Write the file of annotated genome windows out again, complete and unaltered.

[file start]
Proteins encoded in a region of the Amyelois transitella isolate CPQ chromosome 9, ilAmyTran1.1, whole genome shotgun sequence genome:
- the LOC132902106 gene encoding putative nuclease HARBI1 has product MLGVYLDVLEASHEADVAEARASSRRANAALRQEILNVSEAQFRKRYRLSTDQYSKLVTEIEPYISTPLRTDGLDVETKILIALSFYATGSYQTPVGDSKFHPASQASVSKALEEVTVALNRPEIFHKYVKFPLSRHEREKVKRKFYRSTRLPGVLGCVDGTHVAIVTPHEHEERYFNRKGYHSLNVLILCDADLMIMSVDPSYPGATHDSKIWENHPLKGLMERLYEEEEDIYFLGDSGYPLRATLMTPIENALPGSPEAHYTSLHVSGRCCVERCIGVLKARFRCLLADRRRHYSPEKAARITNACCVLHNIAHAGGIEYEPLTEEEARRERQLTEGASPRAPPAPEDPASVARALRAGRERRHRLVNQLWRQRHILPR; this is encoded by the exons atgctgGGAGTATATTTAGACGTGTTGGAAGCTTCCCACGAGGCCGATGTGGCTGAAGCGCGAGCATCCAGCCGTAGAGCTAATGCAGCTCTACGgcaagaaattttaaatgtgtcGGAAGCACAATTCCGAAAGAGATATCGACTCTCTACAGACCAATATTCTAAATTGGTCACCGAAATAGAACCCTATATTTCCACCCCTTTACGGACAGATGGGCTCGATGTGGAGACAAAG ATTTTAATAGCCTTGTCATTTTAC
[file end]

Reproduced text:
Proteins encoded in a region of the Amyelois transitella isolate CPQ chromosome 9, ilAmyTran1.1, whole genome shotgun sequence genome:
- the LOC132902106 gene encoding putative nuclease HARBI1 has product MLGVYLDVLEASHEADVAEARASSRRANAALRQEILNVSEAQFRKRYRLSTDQYSKLVTEIEPYISTPLRTDGLDVETKILIALSFYATGSYQTPVGDSKFHPASQASVSKALEEVTVALNRPEIFHKYVKFPLSRHEREKVKRKFYRSTRLPGVLGCVDGTHVAIVTPHEHEERYFNRKGYHSLNVLILCDADLMIMSVDPSYPGATHDSKIWENHPLKGLMERLYEEEEDIYFLGDSGYPLRATLMTPIENALPGSPEAHYTSLHVSGRCCVERCIGVLKARFRCLLADRRRHYSPEKAARITNACCVLHNIAHAGGIEYEPLTEEEARRERQLTEGASPRAPPAPEDPASVARALRAGRERRHRLVNQLWRQRHILPR; this is encoded by the exons atgctgGGAGTATATTTAGACGTGTTGGAAGCTTCCCACGAGGCCGATGTGGCTGAAGCGCGAGCATCCAGCCGTAGAGCTAATGCAGCTCTACGgcaagaaattttaaatgtgtcGGAAGCACAATTCCGAAAGAGATATCGACTCTCTACAGACCAATATTCTAAATTGGTCACCGAAATAGAACCCTATATTTCCACCCCTTTACGGACAGATGGGCTCGATGTGGAGACAAAG ATTTTAATAGCCTTGTCATTTTAC